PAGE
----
We’ve lost count of how many times insiders have accumulated shares in a company that goes on to improve markedly. Unfortunately, there are also plenty of examples of share prices declining precipitously after insiders have sold shares. So before you buy or sell Griffin Mining Limited (LON:GFM), you may well want to know whether insiders have been buying or selling.
What Is Insider Selling?
It is perfectly legal for company insiders, including board members, to buy and sell stock in a company. However, most countries require that the company discloses such transactions to the market.
We would never suggest that investors should base their decisions solely on what the directors of a company have been doing. But equally, we would consider it foolish to ignore insider transactions altogether. For example, a Columbia University study found that ‘insiders are more likely to engage in open market purchases of their own company’s stock when the firm is about to reveal new agreements with customers and suppliers’.
Griffin Mining Insider Transactions Over The Last Year
Over the last year, we can see that the biggest insider purchase was by Director Adam Usdan for UK£53k worth of shares, at about UK£0.88 per share. That implies that an insider found the current (approximate) price enticing. While their view may have changed since the purchase was made, this does at least suggest they have had confidence in the company’s future. In any event it’s generally a positive if insiders are buying shares at around the current price. Adam Usdan was the only individual insider to buy shares in the last twelve months.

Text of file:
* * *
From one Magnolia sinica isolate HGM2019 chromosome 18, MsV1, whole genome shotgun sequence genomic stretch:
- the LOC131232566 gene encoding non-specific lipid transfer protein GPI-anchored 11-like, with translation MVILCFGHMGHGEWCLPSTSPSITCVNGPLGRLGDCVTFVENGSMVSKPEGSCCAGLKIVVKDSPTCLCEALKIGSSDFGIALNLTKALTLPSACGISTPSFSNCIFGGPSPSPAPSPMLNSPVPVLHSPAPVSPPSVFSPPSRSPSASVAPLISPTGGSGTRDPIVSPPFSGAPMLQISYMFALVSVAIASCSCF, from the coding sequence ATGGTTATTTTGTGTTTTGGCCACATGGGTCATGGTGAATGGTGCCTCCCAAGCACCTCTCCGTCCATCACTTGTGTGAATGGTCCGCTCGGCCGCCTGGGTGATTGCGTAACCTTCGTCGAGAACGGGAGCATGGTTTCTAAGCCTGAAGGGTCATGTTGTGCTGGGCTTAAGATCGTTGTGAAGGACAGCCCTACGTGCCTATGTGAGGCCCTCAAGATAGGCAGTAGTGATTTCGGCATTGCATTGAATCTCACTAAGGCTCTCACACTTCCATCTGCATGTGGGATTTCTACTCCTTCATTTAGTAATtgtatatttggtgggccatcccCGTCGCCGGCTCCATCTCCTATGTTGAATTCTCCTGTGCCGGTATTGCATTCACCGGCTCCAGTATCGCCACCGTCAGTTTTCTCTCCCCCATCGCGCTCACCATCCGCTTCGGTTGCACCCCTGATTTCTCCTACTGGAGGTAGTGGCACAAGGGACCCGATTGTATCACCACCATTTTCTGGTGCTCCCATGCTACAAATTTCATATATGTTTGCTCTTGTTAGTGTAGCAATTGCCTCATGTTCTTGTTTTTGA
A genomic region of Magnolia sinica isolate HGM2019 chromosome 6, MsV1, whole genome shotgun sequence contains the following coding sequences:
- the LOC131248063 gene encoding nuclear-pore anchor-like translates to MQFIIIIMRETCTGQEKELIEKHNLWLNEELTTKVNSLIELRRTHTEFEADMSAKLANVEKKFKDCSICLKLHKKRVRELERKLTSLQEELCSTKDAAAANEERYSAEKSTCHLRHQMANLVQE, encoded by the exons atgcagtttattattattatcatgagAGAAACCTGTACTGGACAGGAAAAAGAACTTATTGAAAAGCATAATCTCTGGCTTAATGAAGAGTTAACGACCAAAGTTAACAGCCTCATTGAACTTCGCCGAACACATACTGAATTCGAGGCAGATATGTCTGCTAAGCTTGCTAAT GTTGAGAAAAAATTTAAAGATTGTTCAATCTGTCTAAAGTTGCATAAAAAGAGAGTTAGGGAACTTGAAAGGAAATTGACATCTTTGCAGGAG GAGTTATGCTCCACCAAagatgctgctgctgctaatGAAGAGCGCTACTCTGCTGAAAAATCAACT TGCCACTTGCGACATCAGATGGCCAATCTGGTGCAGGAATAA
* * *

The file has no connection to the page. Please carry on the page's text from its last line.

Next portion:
Adam Usdan purchased 250.00k shares over the year. The average price per share was UK£0.93. You can see a visual depiction of insider transactions (by individuals) over the last 12 months, below. If you want to know exactly who sold, for how much, and when, simply click on the graph below!
For those who like to find winning investments this free list of growing companies with recent insider purchasing, could be just the ticket.
Another way to test the alignment between the leaders of a company and other shareholders is to look at how many shares they own. A high insider ownership often makes company leadership more mindful of shareholder interests. Griffin Mining insiders own about UK£40m worth of shares. That equates to 22% of the company. While this is a strong but not outstanding level of insider ownership, it’s enough to indicate some alignment between management and smaller shareholders.
So What Does This Data Suggest About Griffin Mining Insiders?
There haven’t been any insider transactions in the last three months — that doesn’t mean much. On a brighter note, the transactions over the last year are encouraging. Insiders own shares in Griffin Mining and we see no evidence to suggest they are worried about the future. Of course, the future is what matters most. So if you are interested in Griffin Mining, you should check out this free report on analyst forecasts for the company.
But note: Griffin Mining may not be the best stock to buy. So take a peek at this free list of interesting companies with high ROE and low debt.
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If you spot an error that warrants correction, please contact the editor at firstname.lastname@example.org. This article by Simply Wall St is general in nature. It does not constitute a recommendation to buy or sell any stock, and does not take account of your objectives, or your financial situation. Simply Wall St has no position in the stocks mentioned. Thank you for reading.